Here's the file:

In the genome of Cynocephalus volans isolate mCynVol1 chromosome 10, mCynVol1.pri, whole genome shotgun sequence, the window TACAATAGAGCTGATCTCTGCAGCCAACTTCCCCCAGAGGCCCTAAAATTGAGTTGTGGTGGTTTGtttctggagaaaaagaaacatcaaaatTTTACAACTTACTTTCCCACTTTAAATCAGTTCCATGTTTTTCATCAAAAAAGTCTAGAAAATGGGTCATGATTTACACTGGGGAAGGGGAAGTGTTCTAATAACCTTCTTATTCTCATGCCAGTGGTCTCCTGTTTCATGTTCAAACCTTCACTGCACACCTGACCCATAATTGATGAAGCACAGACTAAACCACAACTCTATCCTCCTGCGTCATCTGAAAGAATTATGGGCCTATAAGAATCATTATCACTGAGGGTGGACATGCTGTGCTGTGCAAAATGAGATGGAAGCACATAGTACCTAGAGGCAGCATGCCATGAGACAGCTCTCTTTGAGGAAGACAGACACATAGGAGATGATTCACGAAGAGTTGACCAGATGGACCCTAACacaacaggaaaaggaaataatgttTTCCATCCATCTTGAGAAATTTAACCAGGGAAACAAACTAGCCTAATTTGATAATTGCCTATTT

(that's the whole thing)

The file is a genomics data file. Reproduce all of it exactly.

In the genome of Cynocephalus volans isolate mCynVol1 chromosome 10, mCynVol1.pri, whole genome shotgun sequence, the window TACAATAGAGCTGATCTCTGCAGCCAACTTCCCCCAGAGGCCCTAAAATTGAGTTGTGGTGGTTTGtttctggagaaaaagaaacatcaaaatTTTACAACTTACTTTCCCACTTTAAATCAGTTCCATGTTTTTCATCAAAAAAGTCTAGAAAATGGGTCATGATTTACACTGGGGAAGGGGAAGTGTTCTAATAACCTTCTTATTCTCATGCCAGTGGTCTCCTGTTTCATGTTCAAACCTTCACTGCACACCTGACCCATAATTGATGAAGCACAGACTAAACCACAACTCTATCCTCCTGCGTCATCTGAAAGAATTATGGGCCTATAAGAATCATTATCACTGAGGGTGGACATGCTGTGCTGTGCAAAATGAGATGGAAGCACATAGTACCTAGAGGCAGCATGCCATGAGACAGCTCTCTTTGAGGAAGACAGACACATAGGAGATGATTCACGAAGAGTTGACCAGATGGACCCTAACacaacaggaaaaggaaataatgttTTCCATCCATCTTGAGAAATTTAACCAGGGAAACAAACTAGCCTAATTTGATAATTGCCTATTT